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Wednesday, September 14, 2011

Hailing a Fish Weir in the Dark, or Overnight Day Seven and Eight

En route for Poplar Island, we saw something that appeared to be going southbound opposite our course.  It had two flashing yellow lights on either end, appeared to have stakes set upright on its deck, and was surrounded by birds.  What could it be? A barge? A garbage barge?  It was awfully close, so I tried to hail them on Channel 13.  I got no response on the radio.  Just lots of squawking filled the night.  Then we dug out the spotlight and shone it on the 'barge."  It was not a barge, it was a fish weir!  Undaunted, we pressed on.  We got to a place in about 15' of water where we saw white buoys that I took to be the demarcation of crabbing areas.  Then Daniel heard squawking as if from a flock of birds!  He thought to aim the spotlight dead ahead of us.  We saw a fish weir not 10' off!  So I threw off the autohelm arm, and I threw the tiller hard over, we jibed and moved safely away from weir #2!
We backtracked, then aimed for the outer green mark at Knapp's Narrows (which, luckily, was lit.)  From there we set our course to the Poplar Island channel based on the waypoints I had entered into the GPS a couple of years earlier when I had gone through in daylight.  We got to where the first mark was supposed to be, then passed it.  But we could not see any of the channel marks at all, and we only had about 8' of water, so I got scared and turned hard around again.  I decided to go around the outside of Poplar Island.  We headed for the shipping channel and heard two commercial vessels chatting on Ch. 13.  The wind was dying, so we started the engine.  We saw a big car carrier headed north and hailed him.  He had seen us on radar, but we kept out of his way by staying to the east side of the channel near the two reds by Poplar Island.  The waves were really large and disturbed here, I think because of the rapid depth change, plus the wind was rising again.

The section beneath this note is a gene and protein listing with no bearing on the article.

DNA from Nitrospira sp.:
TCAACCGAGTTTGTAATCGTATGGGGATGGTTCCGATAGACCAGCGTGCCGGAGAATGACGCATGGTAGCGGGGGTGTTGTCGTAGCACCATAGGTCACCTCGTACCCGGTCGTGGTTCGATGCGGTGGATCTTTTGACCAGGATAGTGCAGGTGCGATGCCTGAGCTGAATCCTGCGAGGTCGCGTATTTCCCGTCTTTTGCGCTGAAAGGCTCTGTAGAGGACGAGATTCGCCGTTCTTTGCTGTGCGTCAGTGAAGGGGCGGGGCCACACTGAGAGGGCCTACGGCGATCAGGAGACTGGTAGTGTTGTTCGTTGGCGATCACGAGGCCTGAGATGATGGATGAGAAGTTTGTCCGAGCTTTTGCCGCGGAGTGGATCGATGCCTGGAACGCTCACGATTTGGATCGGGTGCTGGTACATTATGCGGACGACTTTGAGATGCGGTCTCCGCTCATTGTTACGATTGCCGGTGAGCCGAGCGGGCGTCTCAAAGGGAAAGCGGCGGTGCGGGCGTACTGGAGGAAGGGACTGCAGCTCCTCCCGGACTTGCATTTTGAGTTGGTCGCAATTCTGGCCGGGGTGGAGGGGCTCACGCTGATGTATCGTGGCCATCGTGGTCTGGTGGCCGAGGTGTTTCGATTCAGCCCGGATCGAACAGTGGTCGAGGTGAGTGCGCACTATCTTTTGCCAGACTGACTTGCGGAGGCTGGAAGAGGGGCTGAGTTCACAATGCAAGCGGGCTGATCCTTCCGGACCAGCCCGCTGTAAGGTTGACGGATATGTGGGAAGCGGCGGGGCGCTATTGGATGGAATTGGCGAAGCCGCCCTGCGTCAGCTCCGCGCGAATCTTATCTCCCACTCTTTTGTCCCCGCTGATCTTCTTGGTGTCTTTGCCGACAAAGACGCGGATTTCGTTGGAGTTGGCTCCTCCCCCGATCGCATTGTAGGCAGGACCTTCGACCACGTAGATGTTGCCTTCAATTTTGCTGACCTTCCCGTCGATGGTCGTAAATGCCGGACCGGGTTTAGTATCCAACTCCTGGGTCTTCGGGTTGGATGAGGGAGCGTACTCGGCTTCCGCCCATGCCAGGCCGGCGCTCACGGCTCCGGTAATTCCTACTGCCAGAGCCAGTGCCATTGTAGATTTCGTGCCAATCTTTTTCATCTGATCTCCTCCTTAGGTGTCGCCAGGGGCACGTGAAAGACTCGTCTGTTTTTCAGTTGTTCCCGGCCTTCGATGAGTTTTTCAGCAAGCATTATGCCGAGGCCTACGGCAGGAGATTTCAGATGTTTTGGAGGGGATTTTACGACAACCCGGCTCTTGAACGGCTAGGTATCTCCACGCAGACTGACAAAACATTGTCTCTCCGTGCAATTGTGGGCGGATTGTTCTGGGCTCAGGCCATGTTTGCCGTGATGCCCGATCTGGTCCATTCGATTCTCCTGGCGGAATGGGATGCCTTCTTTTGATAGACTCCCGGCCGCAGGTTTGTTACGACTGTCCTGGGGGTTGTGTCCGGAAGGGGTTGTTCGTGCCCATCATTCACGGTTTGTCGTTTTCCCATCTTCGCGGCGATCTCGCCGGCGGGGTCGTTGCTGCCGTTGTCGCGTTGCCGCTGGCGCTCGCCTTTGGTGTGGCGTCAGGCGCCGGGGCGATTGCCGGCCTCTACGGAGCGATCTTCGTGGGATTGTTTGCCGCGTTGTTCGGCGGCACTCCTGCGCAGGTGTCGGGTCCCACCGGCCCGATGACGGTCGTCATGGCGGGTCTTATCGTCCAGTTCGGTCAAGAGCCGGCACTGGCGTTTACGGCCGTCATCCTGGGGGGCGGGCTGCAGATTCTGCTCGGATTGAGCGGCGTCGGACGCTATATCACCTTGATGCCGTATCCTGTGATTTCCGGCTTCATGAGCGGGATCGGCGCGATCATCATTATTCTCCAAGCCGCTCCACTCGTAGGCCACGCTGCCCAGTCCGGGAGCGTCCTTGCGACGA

We raised the sails again in the Eastern Bay, but I was disoriented and steered the wrong angle so we almost ran aground just past the green buoy off of Bloody Point.  We got out of the shoal by heading up closed-hauled back to the center of the Eastern Bay.  We sailed most of the way towards Tilghman Point, then the wind dropped again and we lowered the jib and started the engine. As we rounded Tilghman Point, the main started to flog, so we lowered it.
We motored up the Miles River to the daymarks that mark the channel to the north of Herring Island.  The predawn light was just starting to shine then.  In the dim light, we motored into Shaw Bay and anchored at 0700 Saturday morning, exhausted!


Phillip Reid said...

This is a clearly-written description of what it's really like out there in a sailboat--a mix of competence and confusion, silence and kerfuffle, tranquility and fear. You don't need a How-I-Almost-Died article in a glossy magazine to convey the pretty visceral reality of a "normal" venture, and the "oh this is just dreamy" portrayal is just crap.

Kristin said...

Hi Phillip! Thank you!!!!